Summer 2023 - BISC 300 D100

Evolution (3)

Class Number: 1635

Delivery Method: In Person


  • Course Times + Location:

    May 8 – Aug 4, 2023: Mon, Wed, Fri, 12:30–1:20 p.m.

  • Exam Times + Location:

    Aug 15, 2023
    Tue, 12:00–3:00 p.m.

  • Prerequisites:

    BISC 202 with a grade of C- or better. Recommended: BISC 204.



The phenomenon of organic evolution, and the major forces leading to changes in allele frequencies over time, i.e. natural selection and genetic drift. Topics include adaptation, speciation, the origin of life, and the major evolutionary trends over geological time. Students with credit for BISC 400 may not take this course for further credit.


Professor’s Statement 
My objective is to provide students with an understanding of evolutionary concepts and theory, including history, controversies and misunderstandings, and the power of scientific explanation.  By providing background and examples of studies that illustrate the reality of evolutionary change, students will be able to apply evolutionary thinking to any biological discipline.  Reading, thinking, and discussions in tutorials are key elements to success and a good grade.

Sequence of topics
The required textbook by Zimmer and Emlen (2019) has 18 chapters. We will cover all chapter topics during this course, but not all in the same detail! Attendance at lectures and following suggested readings in the textbook is your best guide to the emphasis given to various topics.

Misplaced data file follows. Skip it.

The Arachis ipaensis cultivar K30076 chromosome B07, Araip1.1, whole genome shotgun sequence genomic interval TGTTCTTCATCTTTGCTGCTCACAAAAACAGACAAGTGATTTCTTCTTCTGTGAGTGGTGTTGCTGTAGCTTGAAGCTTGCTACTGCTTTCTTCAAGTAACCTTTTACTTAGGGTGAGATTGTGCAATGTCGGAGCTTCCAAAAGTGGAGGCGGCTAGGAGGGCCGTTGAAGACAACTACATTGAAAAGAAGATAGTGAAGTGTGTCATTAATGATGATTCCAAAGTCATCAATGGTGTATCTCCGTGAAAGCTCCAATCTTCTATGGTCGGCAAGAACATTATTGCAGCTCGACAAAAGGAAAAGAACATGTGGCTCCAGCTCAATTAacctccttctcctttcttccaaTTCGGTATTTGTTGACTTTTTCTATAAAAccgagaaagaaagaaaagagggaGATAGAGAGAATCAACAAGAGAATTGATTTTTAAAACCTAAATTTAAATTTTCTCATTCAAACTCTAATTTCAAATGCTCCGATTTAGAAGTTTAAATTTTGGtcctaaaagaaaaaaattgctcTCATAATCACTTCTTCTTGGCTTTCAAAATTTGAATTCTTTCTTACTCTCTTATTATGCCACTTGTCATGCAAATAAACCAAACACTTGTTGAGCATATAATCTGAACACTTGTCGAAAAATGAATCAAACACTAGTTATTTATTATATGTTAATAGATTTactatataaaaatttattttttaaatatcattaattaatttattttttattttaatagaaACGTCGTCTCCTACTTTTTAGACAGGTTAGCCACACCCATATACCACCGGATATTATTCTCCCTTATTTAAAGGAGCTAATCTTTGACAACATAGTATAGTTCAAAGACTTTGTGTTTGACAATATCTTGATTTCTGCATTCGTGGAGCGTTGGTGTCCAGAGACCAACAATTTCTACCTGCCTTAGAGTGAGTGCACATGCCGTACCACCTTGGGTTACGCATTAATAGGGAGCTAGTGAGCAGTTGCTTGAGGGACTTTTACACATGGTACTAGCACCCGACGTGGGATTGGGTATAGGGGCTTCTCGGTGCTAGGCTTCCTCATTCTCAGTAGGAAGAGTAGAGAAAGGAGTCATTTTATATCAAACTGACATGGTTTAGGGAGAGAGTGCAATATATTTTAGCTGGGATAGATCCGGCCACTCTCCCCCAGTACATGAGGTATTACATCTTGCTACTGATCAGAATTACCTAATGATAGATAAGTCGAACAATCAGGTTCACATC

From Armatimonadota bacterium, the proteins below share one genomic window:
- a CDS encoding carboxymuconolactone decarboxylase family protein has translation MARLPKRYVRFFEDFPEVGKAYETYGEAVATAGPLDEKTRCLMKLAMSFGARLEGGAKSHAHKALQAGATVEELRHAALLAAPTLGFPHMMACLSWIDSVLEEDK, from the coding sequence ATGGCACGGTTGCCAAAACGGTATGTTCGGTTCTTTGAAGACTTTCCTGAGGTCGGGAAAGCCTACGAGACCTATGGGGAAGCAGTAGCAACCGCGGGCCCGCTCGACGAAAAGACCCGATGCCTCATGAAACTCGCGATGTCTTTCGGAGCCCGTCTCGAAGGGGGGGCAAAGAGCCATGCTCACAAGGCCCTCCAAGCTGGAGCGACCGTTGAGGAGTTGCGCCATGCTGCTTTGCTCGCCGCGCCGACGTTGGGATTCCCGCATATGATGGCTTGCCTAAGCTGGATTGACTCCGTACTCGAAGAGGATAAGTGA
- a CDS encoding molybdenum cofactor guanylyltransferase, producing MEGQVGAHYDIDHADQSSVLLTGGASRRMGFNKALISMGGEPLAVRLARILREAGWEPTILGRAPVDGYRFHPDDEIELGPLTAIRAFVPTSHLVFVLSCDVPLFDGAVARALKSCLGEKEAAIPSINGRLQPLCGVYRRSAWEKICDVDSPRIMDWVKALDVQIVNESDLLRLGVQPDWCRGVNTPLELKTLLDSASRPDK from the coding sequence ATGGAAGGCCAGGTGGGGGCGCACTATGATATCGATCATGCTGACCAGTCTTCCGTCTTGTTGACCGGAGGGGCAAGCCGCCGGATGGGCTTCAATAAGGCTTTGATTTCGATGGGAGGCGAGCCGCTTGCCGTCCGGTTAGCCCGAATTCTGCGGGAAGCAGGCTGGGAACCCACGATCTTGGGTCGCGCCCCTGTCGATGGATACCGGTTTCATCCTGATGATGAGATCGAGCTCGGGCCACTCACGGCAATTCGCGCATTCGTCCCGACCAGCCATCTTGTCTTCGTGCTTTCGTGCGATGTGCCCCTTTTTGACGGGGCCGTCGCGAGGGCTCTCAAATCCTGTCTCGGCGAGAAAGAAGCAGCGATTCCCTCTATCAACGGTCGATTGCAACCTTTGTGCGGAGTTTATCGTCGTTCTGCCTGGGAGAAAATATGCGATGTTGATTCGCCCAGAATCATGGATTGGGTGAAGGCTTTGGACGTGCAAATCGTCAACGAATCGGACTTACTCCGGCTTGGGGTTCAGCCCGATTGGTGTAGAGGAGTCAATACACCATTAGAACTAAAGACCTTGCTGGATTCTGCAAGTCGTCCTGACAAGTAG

We will cover the textbook in the order of the chapters, after the introductory week, when I will also cover some related topics not covered in the text, but relevant to the broad study of evolutionary biology (cosmology, and some origin of life concepts).


  • • Midterm 1 20%
  • • Midterm 2 25%
  • • Final Exam (3 hours) 40%
  • • Tutorial (5% for attendance and participation; 10% for a short presentation) 15%


Mode of Teaching: 

In person lectures on MWF, and in person tutorials.  Midterm exams will be held during the 50-minute lecture times.



Required textbook is available as paper copies or digitally.


D.J. Emlen and C. Zimmer. (2020, 3rd edition). Evolution, Making Sense of Life. Freeman, Macmillan Learning. 


Your personalized Course Material list, including digital and physical textbooks, are available through the SFU Bookstore website by simply entering your Computing ID at:

Registrar Notes:


SFU’s Academic Integrity website is filled with information on what is meant by academic dishonesty, where you can find resources to help with your studies and the consequences of cheating. Check out the site for more information and videos that help explain the issues in plain English.

Each student is responsible for his or her conduct as it affects the university community. Academic dishonesty, in whatever form, is ultimately destructive of the values of the university. Furthermore, it is unfair and discouraging to the majority of students who pursue their studies honestly. Scholarly integrity is required of all members of the university.


Students with a faith background who may need accommodations during the semester are encouraged to assess their needs as soon as possible and review the Multifaith religious accommodations website. The page outlines ways they begin working toward an accommodation and ensure solutions can be reached in a timely fashion.